Everything about the combat feels tactical and purposeful.

If the combat gets too frustrating or not challenging enough, you can change the difficulty options at any time between Padawan, Jedi Knight, Jedi Master, and Jedi Grandmaster. I know games like this can turn people off people they're intimidating and not accessible to people of all skill levels. Because the difficulty can be changed at any time, you can bump it down to Padawan during a particularly hard boss fight and then adjust it back to Jedi Knight, or vice versa if you want boss battles to be difficult.

The timing issues I mentioned in my preview when it came to jumps and platforming seem to have been rectified to an extent. They're still not perfect, and I found myself missing more jumps than I should have, but it felt much better than before. This made its grand puzzles all the more satisfying to complete. To further heighten the comparisons to Tomb Raider, several of these puzzles are even in locations called tombs.

Star Wars Jedi: Fallen Order

Source: EA (Image credit: Source: EA)

Save points can be found sparingly throughout levels, but should be used strategically. If you take the opportunity to rest at one and refill your Life and Force meters, all enemies will respawn. The game will save regardless when you meditate in these locations, just be careful of when you actually rest to restore your health. This is also the only time you'll be able to upgrade Cal's abilities, which are tied to his Force powers, lightsaber attacks, and survival skills. Should you meet an untimely death, you'll lose all XP gained since your last skill point. You'll need to damage the enemy that killed you in order to regain any lost XP. These are denoted with a gold glow.

This type of gameplay may not be appealing to everyone though Respawn did a good job implementing it without it smothering the experience.

Jedi: Fallen Order Visuals and performance

Second Sister

Source: EA (Image credit: Source: EA)

Respawn designed iconic Star Wars locales along with entirely new ones made just for the game. Each has its own unique flora and fauna, and Kashyyyk is especially beautiful. No two planets feel the same. There's such diversity in their environments, and this can effect how you approach exploration.

For as amazing as the maps are, I would have liked to see more planets. As it stands the only ones that are fully explorable are Bogano, Dathomir, Zeffo, and Kashyyyk. I think another one or two would have hit the sweet spot for me, but beggers can't be choosers. I'm still holding out hope for DLC on a new planet. I think that's just a testament to how well Respawn crafted the planets. I can't get enough. The planets that are there are meticulously detailed with multiple areas to explore and secrets to uncover.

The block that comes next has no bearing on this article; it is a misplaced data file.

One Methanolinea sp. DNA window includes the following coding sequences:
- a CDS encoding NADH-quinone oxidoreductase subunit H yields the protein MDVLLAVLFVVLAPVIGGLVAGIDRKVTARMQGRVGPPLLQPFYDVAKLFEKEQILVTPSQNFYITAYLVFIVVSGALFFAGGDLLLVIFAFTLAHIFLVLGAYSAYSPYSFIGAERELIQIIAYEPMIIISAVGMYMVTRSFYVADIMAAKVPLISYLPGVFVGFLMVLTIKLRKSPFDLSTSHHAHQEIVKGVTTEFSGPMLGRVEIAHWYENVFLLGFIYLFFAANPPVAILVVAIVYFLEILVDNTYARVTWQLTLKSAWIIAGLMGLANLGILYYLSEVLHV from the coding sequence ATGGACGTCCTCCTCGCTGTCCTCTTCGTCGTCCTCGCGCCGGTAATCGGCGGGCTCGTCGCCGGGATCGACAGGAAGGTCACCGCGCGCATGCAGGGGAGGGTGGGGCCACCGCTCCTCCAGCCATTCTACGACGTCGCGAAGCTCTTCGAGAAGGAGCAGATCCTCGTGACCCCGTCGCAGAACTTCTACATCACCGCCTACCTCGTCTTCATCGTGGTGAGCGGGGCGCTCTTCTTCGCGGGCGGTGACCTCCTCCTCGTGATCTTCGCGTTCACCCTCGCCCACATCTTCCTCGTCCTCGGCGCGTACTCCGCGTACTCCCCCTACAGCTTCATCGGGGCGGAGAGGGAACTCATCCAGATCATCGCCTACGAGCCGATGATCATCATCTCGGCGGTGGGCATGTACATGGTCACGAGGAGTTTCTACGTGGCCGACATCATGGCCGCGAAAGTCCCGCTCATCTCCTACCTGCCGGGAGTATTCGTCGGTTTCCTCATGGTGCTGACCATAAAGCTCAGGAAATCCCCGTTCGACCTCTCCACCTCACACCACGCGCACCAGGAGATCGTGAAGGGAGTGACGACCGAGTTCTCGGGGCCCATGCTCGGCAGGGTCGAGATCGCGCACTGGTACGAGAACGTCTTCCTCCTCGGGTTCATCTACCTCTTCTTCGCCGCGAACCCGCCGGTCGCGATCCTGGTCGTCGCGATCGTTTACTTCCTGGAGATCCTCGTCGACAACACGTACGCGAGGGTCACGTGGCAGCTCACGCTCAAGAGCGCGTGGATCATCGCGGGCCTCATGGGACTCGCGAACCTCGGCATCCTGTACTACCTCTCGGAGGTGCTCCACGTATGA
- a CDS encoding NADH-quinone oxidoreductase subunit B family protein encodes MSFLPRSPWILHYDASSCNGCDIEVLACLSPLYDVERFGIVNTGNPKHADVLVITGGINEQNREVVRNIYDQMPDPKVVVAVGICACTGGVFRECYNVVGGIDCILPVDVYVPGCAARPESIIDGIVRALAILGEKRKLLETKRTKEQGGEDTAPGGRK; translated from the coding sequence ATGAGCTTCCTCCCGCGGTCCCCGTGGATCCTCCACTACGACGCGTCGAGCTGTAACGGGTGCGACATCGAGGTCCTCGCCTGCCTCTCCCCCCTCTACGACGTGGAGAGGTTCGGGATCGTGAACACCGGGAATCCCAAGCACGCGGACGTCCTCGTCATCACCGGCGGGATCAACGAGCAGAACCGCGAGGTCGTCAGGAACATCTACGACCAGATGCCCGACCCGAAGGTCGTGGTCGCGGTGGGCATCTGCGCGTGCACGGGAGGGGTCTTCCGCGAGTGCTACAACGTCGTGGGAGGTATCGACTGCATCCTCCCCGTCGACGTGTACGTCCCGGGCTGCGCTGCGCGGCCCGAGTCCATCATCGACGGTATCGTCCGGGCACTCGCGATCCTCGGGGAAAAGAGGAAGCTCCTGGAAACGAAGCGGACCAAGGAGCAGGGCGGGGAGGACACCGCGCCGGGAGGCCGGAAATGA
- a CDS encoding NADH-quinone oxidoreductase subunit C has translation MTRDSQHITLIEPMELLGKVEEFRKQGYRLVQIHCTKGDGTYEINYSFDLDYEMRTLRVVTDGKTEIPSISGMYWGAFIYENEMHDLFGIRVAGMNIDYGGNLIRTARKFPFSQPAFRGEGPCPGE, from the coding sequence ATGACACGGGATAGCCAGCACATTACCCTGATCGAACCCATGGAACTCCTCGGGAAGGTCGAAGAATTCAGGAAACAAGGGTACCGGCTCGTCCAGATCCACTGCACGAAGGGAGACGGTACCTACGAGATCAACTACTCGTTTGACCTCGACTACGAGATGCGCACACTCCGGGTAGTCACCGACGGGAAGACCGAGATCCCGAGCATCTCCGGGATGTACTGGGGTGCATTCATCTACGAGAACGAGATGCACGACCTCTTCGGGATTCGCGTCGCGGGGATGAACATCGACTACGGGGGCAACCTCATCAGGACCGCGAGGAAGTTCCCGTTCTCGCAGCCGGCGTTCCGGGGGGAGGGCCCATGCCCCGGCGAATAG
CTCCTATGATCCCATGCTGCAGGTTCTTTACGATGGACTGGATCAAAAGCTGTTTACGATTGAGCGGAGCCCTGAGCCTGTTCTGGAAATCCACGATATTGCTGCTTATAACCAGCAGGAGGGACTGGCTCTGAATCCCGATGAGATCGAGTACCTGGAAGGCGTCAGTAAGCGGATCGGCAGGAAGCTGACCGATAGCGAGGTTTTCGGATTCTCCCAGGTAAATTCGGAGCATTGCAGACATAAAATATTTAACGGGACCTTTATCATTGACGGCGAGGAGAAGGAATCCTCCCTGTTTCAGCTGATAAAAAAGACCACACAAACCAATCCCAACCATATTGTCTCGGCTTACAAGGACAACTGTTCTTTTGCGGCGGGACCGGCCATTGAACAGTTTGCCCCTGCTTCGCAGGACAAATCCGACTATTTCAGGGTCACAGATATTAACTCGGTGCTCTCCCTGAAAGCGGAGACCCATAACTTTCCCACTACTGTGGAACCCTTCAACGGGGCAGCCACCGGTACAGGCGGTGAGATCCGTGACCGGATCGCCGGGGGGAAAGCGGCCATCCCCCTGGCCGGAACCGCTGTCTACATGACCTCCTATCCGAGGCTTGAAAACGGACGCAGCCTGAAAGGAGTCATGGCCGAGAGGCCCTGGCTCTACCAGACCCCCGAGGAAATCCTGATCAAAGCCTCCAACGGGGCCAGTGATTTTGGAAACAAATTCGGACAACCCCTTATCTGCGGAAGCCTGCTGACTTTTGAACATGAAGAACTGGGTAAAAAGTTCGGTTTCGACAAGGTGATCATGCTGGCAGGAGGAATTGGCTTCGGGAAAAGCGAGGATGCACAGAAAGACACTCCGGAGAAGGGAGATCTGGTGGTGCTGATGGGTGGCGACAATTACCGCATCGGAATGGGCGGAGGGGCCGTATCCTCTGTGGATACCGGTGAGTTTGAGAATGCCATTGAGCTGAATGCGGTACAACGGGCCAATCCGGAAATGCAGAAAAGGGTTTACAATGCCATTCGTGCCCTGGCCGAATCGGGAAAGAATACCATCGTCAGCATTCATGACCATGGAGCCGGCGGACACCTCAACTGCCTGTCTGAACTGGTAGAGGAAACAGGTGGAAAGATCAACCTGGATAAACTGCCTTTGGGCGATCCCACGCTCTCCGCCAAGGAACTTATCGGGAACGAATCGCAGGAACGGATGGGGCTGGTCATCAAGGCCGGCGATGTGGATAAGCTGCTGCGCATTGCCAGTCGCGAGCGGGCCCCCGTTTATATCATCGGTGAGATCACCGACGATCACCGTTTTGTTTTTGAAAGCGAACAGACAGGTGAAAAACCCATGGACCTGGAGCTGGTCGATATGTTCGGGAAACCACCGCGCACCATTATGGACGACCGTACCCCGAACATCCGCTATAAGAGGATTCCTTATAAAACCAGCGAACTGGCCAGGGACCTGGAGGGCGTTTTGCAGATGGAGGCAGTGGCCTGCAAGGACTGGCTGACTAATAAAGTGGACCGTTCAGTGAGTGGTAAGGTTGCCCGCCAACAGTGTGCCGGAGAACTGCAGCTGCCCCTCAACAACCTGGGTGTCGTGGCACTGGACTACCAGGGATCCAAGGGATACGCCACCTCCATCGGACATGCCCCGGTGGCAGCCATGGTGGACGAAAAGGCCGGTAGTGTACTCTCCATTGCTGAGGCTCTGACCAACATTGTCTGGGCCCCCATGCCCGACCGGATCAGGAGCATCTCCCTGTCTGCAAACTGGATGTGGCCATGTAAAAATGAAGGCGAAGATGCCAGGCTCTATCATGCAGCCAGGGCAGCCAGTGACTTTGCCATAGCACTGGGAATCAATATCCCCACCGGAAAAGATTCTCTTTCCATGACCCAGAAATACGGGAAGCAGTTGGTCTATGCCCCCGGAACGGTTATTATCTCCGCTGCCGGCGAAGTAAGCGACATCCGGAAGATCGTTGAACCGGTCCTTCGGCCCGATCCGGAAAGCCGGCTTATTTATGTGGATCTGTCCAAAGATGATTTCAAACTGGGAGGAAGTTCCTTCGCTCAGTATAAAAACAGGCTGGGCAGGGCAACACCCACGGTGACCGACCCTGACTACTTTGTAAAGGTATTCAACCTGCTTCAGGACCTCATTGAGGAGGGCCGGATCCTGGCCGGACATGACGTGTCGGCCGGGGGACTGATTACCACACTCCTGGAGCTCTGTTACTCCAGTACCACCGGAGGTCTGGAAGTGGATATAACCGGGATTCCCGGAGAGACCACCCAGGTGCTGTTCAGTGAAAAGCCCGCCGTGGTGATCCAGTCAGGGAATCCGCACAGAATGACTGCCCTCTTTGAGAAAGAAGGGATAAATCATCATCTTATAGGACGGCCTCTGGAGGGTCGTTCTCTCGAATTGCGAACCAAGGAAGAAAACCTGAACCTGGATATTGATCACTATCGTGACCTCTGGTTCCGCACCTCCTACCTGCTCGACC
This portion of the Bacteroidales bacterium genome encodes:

I played on PlayStation 4 Pro while my fellow Windows Central colleague Asher Madan played on Xbox One X. We both encountered frame rate drops but I saw significantly more freezes and texture pop-in, both during gameplay and cutscenes. The freezing tended to happen more often on Kashyyyk, and it only appeared to occur when the game would auto-save. As for the texture pop-in, that was a prevalent issue throughout the entire game. One time on Dathomir, a Nightbrother even T-posed its way out of frame and into the middle of the screen before taking an offensive stance. Another time, my game crashed to the PS4 home screen.

Do I feel like any of these made it unplayable for me? No. But I know many people who will. It's important to note that a lot of these problems did not occur on Xbox One X.

Bottom line

Ninth Sister

Source: EA (Image credit: Source: EA)

This is the Star Wars game I've been waiting for, and I hope Respawn is allowed to use its playground again. I'd love to see the developer tackle a Sith storyline and how that would affect combat. The combat is immaculate and the supporting characters really stood out as strong personalities. When you add in beautifully crafted levels with encouragement to go back and explore once you have new abilities, it's hard to put the game down.